The Courier News from Blytheville, Arkansas on March 31, 1954 · Page 13
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March 31, 1954

The Courier News from Blytheville, Arkansas · Page 13

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Blytheville, Arkansas
Issue Date:
Wednesday, March 31, 1954
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Page 13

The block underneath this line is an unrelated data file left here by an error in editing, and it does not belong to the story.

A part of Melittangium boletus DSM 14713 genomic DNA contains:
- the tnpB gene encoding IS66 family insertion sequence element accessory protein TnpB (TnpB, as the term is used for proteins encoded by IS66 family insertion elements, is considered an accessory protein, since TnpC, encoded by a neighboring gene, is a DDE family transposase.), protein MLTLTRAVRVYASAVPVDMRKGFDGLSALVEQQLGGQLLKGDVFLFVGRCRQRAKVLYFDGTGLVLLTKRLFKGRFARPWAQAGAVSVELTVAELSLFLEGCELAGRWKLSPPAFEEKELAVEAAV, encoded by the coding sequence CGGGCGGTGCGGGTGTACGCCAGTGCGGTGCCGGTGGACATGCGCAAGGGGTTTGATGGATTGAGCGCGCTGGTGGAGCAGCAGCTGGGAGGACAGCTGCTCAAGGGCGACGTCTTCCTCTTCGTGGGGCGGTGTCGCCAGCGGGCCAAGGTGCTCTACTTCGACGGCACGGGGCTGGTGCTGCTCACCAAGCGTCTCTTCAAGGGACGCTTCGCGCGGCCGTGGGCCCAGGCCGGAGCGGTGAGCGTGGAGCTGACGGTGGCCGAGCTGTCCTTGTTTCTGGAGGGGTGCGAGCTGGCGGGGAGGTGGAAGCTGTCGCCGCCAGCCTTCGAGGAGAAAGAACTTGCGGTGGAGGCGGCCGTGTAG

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WEDNESDAY, MARCH 81. 1954 BLYTHEVTLLE (ARK.) COURIER NEWS PAH Handicapped Children Get Helping Hand Here (Continued from Page 1) younger children in the primary grades (first, second and third). In the afternoon, the younger tots take an hour's nap followed by a recreation program while Mrs. Willingham works individually with the older ones. In addition, devotional pro- Digrams are held regularly and ^bccasionally the children are taken on trips to various industries and interesting business establishments in the city or to the park for picnics. Art and music programs also are conducted. Each child is given individual work and exercises according to his particular need. Besides this, emphasis is placed on development of any special talents or abilities demonstrated by the child. While Mrs. Willinham is the only full-time teacher at the school, she is provided with assistance by the Junior Auxiliary. One member of the organization is present to help. at all times. In addition, one auxiliary member is named each year to represent the organization in its connection with the school. This ' year's representative is Mrs. W. R. Lawshe. Miss Alice Marie Ross, first grade teacher at Lange School, also assists in speech correction work. * * * THERE IS NO tuition or other charge required for attendance at school and all materials and needed in regular schoolwork are furnished free. Hot lunches are provided for the children, being brought to the school from Central Junior High. Children whose parents are financially able to pay for their lunches. For those who cannot, the Auxiliary furnishes the meal- Mrs. Willingham, who recently gained considerable fame both for herself and the school through the appearance of her and her daughter on the Chicago television show "Welcome Travelers" TYPING PRACTICE — Glen Carson, making excellent progress in recovering from an attack of polio, uses typing practice to exercise his fingers. Glen, who goes to Junior High School half-a-day now, hopes to attend the public school full-time next year. (Courier News Photo) finds work in th school more interesting, though harder, than public school teaching. Because of the individual • requirements of the students, her problem of preparation is much greater than is necessary in regular teaching. Also she must face situations and problems not ordinarily encountered in public schools. Mrs. Willingham has taught at school since it was founded. Prior to that she had taught English at the Junior High School here from 1926 to 1936 and from 1945 to 1952. THE DAUGHTER of a Methodist minister, Mrs. Willingham was born at Paris, A^k., though —as is the case with most Methodist minister's families, she NEW BOOKS USED — Shown above are four students at Lange School for Exceptional Children as they study from a new set of encyclopedias given to the school by the television show "Welcome, Traveler." They are (left to right) Claudia Gifford, Rosemary Davidson, Gene Love and Danny Cooper. (Courier News Photo) pointed out with a smile — her youth was spent in a number of different cities and towns in the state.' She attended Hendrix College and Arkansas State Teachers College, both at Conway. One of the things which impresses Mrs- Willingham about the children with whom she works is their kindness to one another and their interest in each other's problems and activities. "There is never any disciplinary problem," Mrs. Willingham said. "The children are always considerate of each other; not discourteous or cruel as children often are." / "It's the way they work together and help each other—just as though they were brother and sister. They are very easy to work with," she said. Mrs. Willingham also remarked PRE-EASTER SPECIAL \ on the excellent cooperation she is getting both from parents of the children and from all concerned with operation of the school. AS A RESULT of her appearance on Welcome Travelers, Mrs. Willingham said she had received several letters from people in various parts' of the country seeking information about the school or advice on various questions concerning children of similar circumstance. One of ib.t letters, which have come from such places as California, Pennsylvania and Massachusetts, even inquired as to the possibilities of bringing a child here to attend the school. Mrs. WilUngham, received the trip to Chicago as a result of her work with her daughter, Dorothy, who was stricken with polio in RECREATION IS IMPORTANT — Always Vitally important to youngsters, supervised recreation takes on added significance for students at Lange School for Exceptional Children. Here the children play on the swings recently given to ths by "Welcomt, Traveler," Chicago television show. Standing on the porch at left is the teacher at the school, Mrs. Velda Willingham. (Courier New* Photo) 1949 when she was 11 years old, and also through her work at the school. Among the things she received for her appearance on the television show were swings for the yard, a set of encyclopedias and other books and class room equipment for the school. Though she has had no special training for the type work she is now doing, Mrs. Willingham was encouraged to take the job because of her effective work with her daughter in helping her recover from the attack of polio. Dorothy is now a sophomore at Blytheville Senior High. Mrs. Willingham, who also has two other children, Bob, 17, ft junior, and Sarah, 12, a sixth grader, hopes to have the opportunity soon of returning to college to take special courses to help her in her present work. A PSILLIP& EXCLUSIVEf-\b* super aviation gasoline component—Di-wop ropyl (pronounced di-iso-pro-pull) now available to you in PHILLIPS 66 FOR YOUR CAR Come in or Call Early for Your Best Selection Singer Sewing Center 414 W. 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